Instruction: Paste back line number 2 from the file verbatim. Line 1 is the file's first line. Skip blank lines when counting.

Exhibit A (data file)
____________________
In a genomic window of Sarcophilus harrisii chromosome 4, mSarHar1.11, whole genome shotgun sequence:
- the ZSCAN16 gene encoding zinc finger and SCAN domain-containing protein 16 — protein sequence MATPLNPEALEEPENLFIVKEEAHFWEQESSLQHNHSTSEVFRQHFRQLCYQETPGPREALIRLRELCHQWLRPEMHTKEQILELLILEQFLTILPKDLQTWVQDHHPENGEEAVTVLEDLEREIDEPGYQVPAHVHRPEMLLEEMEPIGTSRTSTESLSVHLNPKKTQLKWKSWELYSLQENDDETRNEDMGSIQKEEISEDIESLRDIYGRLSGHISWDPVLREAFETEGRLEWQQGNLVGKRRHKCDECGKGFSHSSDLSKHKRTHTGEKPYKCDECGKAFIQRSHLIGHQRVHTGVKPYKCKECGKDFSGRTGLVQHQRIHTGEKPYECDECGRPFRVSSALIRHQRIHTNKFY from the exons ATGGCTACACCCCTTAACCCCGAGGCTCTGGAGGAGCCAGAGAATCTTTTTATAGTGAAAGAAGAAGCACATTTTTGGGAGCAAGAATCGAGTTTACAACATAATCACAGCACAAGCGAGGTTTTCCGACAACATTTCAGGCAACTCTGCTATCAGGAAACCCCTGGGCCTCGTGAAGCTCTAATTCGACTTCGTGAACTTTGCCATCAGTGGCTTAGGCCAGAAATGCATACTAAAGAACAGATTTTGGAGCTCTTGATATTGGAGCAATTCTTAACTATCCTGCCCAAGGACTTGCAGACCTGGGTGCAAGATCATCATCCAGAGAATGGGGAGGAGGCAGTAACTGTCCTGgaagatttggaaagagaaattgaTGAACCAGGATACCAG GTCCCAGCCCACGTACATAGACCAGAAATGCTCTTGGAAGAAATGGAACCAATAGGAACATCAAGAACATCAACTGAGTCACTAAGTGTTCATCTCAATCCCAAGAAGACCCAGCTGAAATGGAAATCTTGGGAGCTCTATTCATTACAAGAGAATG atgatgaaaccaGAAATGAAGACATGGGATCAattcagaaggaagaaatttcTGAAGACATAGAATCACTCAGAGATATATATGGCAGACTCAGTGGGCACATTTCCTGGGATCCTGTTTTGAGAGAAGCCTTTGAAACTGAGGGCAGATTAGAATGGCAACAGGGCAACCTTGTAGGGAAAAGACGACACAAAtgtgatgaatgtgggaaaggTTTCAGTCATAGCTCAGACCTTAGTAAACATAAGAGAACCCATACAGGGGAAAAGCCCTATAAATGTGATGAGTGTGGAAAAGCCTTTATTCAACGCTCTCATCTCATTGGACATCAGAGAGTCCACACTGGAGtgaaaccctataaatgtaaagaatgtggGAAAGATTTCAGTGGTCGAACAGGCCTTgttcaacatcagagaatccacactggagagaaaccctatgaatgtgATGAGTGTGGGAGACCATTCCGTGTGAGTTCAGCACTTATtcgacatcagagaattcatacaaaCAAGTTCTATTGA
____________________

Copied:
- the ZSCAN16 gene encoding zinc finger and SCAN domain-containing protein 16 — protein sequence MATPLNPEALEEPENLFIVKEEAHFWEQESSLQHNHSTSEVFRQHFRQLCYQETPGPREALIRLRELCHQWLRPEMHTKEQILELLILEQFLTILPKDLQTWVQDHHPENGEEAVTVLEDLEREIDEPGYQVPAHVHRPEMLLEEMEPIGTSRTSTESLSVHLNPKKTQLKWKSWELYSLQENDDETRNEDMGSIQKEEISEDIESLRDIYGRLSGHISWDPVLREAFETEGRLEWQQGNLVGKRRHKCDECGKGFSHSSDLSKHKRTHTGEKPYKCDECGKAFIQRSHLIGHQRVHTGVKPYKCKECGKDFSGRTGLVQHQRIHTGEKPYECDECGRPFRVSSALIRHQRIHTNKFY from the exons ATGGCTACACCCCTTAACCCCGAGGCTCTGGAGGAGCCAGAGAATCTTTTTATAGTGAAAGAAGAAGCACATTTTTGGGAGCAAGAATCGAGTTTACAACATAATCACAGCACAAGCGAGGTTTTCCGACAACATTTCAGGCAACTCTGCTATCAGGAAACCCCTGGGCCTCGTGAAGCTCTAATTCGACTTCGTGAACTTTGCCATCAGTGGCTTAGGCCAGAAATGCATACTAAAGAACAGATTTTGGAGCTCTTGATATTGGAGCAATTCTTAACTATCCTGCCCAAGGACTTGCAGACCTGGGTGCAAGATCATCATCCAGAGAATGGGGAGGAGGCAGTAACTGTCCTGgaagatttggaaagagaaattgaTGAACCAGGATACCAG GTCCCAGCCCACGTACATAGACCAGAAATGCTCTTGGAAGAAATGGAACCAATAGGAACATCAAGAACATCAACTGAGTCACTAAGTGTTCATCTCAATCCCAAGAAGACCCAGCTGAAATGGAAATCTTGGGAGCTCTATTCATTACAAGAGAATG atgatgaaaccaGAAATGAAGACATGGGATCAattcagaaggaagaaatttcTGAAGACATAGAATCACTCAGAGATATATATGGCAGACTCAGTGGGCACATTTCCTGGGATCCTGTTTTGAGAGAAGCCTTTGAAACTGAGGGCAGATTAGAATGGCAACAGGGCAACCTTGTAGGGAAAAGACGACACAAAtgtgatgaatgtgggaaaggTTTCAGTCATAGCTCAGACCTTAGTAAACATAAGAGAACCCATACAGGGGAAAAGCCCTATAAATGTGATGAGTGTGGAAAAGCCTTTATTCAACGCTCTCATCTCATTGGACATCAGAGAGTCCACACTGGAGtgaaaccctataaatgtaaagaatgtggGAAAGATTTCAGTGGTCGAACAGGCCTTgttcaacatcagagaatccacactggagagaaaccctatgaatgtgATGAGTGTGGGAGACCATTCCGTGTGAGTTCAGCACTTATtcgacatcagagaattcatacaaaCAAGTTCTATTGA